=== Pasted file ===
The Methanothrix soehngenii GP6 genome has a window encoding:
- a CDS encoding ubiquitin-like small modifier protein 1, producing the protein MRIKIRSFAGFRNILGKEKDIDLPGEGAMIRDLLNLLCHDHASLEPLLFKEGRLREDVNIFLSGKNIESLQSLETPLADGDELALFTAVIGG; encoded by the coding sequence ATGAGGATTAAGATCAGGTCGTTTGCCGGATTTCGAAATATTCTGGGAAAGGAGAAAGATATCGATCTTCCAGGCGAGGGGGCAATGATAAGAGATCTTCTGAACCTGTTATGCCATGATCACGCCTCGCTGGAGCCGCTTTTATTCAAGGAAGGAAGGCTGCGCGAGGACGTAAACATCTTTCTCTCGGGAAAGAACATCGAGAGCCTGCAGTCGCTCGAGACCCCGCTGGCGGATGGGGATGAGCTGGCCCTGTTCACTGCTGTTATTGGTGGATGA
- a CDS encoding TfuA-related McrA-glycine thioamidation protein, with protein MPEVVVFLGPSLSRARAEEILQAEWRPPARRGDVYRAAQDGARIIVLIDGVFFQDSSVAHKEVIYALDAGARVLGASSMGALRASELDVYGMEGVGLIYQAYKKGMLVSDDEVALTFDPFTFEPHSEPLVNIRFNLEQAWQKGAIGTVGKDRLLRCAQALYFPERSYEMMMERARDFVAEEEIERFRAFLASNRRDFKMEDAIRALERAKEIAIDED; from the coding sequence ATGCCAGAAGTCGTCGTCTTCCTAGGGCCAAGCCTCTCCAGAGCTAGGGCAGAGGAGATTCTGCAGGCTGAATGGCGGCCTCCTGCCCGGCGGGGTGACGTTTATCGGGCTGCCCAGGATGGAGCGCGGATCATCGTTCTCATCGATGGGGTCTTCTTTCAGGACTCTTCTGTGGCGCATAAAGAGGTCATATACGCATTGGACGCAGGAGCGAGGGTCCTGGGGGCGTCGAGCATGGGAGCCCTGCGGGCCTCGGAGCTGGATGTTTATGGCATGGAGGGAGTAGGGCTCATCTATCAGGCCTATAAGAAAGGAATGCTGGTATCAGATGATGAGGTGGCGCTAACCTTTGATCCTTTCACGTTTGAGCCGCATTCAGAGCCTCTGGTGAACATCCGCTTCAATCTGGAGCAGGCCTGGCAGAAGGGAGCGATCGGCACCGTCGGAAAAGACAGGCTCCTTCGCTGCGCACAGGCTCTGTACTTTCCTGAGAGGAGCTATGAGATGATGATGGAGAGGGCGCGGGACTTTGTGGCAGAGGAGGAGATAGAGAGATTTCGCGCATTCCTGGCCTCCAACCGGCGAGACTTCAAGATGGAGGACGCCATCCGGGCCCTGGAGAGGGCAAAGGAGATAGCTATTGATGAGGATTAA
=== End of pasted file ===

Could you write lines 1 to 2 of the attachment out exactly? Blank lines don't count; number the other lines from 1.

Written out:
The Methanothrix soehngenii GP6 genome has a window encoding:
- a CDS encoding ubiquitin-like small modifier protein 1, producing the protein MRIKIRSFAGFRNILGKEKDIDLPGEGAMIRDLLNLLCHDHASLEPLLFKEGRLREDVNIFLSGKNIESLQSLETPLADGDELALFTAVIGG; encoded by the coding sequence ATGAGGATTAAGATCAGGTCGTTTGCCGGATTTCGAAATATTCTGGGAAAGGAGAAAGATATCGATCTTCCAGGCGAGGGGGCAATGATAAGAGATCTTCTGAACCTGTTATGCCATGATCACGCCTCGCTGGAGCCGCTTTTATTCAAGGAAGGAAGGCTGCGCGAGGACGTAAACATCTTTCTCTCGGGAAAGAACATCGAGAGCCTGCAGTCGCTCGAGACCCCGCTGGCGGATGGGGATGAGCTGGCCCTGTTCACTGCTGTTATTGGTGGATGA